Relief of Supplication of Brahmā
There are many works portraying Śākyamuni’s preaching scenes in Gandhāran art, using different character groups to illustrate his edification process in different stages. This is to highlight the important connotations of the Buddhist doctrine. The audience portrayed in this relief appear like divine beings. The absence of fully ordained monks (bhikṣu) with shaven head suggests that this is the episode of Brahmā supplicating to Śākyamuni, requesting the latter to remain in the world to turn the Dharma wheel, after Śākyamuni’s attainment of Buddhahood underneath the Bodhi tree (pipal tree).
According to Buddhist literature, the Buddha remained silent and did not give any teaching after attaining Enlightenment because he believed that sentient beings could hardly be edified and he would rather enter parinirvāṇa as soon as possible. Brahmā perceived this, and out of concern, he manifested in front of the Buddha to persuade the latter to change his mind. After Brahmā’s third supplication, the Buddha out of compassion for sentient beings accepted the supplication and decided to stay in the mortal world to preach and to propagate the Buddhist Dharma.
This scene portraying the supplication of Brahmā is carved in high relief. The faces of the figures have become blurred due to weathering of the rock surface. The Buddha is seated majestically on a pedestal underneath a tree, flanked by divine beings arrayed in two registers. The upper and lower borders of the relief are decorated with tendril and floral motifs. The Buddha has a prominent uṣṇīṣa girded with a cord under large wavy curls; squarish jaws, round eyes and a short moustache above the lips. He wears a kāṣāya covering both shoulders. His right hand displays the ‘fearless gesture’ (abhayamudrā), indicating that he is preaching, while the left hand clutches the end of his robe. He is seated with legs locked in ‘lotus posture’ (padmāsana) on a square pedestal.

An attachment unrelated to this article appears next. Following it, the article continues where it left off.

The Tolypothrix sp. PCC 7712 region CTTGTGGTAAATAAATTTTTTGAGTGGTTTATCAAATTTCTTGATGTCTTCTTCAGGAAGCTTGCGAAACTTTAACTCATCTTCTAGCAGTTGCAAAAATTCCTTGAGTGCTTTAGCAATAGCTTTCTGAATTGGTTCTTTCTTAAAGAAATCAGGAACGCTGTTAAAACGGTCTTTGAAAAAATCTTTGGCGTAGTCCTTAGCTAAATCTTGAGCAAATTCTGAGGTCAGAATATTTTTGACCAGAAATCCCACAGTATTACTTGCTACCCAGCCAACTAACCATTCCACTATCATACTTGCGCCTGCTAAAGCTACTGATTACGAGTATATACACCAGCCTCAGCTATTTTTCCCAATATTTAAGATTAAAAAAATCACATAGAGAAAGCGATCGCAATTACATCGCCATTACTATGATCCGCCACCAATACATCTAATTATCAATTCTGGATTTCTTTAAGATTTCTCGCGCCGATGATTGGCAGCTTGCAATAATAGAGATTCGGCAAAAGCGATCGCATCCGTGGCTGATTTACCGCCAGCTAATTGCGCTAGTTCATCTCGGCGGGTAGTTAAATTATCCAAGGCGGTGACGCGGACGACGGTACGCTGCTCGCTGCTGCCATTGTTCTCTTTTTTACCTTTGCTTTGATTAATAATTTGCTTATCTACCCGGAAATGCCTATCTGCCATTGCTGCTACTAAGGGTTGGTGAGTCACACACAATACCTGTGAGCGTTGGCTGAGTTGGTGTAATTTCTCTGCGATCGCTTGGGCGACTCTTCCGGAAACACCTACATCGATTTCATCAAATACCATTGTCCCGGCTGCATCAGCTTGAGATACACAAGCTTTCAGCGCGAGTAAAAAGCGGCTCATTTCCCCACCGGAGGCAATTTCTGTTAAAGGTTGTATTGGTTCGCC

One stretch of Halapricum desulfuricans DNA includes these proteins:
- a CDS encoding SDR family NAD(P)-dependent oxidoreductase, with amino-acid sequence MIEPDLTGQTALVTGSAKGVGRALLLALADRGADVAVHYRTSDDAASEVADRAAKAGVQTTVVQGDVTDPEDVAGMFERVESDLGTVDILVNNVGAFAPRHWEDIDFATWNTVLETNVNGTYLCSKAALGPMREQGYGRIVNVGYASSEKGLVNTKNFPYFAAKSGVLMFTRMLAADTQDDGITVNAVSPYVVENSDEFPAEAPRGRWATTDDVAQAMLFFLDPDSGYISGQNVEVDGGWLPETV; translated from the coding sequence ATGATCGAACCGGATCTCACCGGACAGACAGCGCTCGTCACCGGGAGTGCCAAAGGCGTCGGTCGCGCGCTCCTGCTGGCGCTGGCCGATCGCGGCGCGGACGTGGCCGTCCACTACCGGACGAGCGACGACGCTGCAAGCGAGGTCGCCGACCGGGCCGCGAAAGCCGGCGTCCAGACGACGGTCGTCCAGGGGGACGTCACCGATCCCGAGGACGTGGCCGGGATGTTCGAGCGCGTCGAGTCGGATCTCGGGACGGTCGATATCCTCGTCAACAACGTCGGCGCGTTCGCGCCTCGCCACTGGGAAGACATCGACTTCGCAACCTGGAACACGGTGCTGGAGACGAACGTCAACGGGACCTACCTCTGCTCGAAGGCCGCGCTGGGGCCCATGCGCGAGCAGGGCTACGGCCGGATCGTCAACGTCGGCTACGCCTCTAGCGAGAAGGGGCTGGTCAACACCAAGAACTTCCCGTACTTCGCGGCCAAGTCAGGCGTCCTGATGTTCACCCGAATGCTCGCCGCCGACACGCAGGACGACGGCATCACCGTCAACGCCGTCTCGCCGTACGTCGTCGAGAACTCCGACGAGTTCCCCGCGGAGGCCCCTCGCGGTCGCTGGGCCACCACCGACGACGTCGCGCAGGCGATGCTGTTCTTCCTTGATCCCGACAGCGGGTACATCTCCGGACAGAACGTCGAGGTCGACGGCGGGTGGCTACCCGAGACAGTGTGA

Six devotees of similar posture are symmetrically arranged on his sides. The foremost figure to the left of the Buddha is Brahmā (also as Mahābrahmā) who wears a topknot. The one immediately to the right of the Buddha is Indra who wears a crowned turban. Except for some minor differences in their hairstyle and hair ornaments, both figures with palms joined are turning toward the centre and looking up at the Buddha with great sincerity and devoutness. The slight curvature of the reverse of this relief indicates that it was originally part of a larger relief portraying the life story of the Buddha, around a stupa.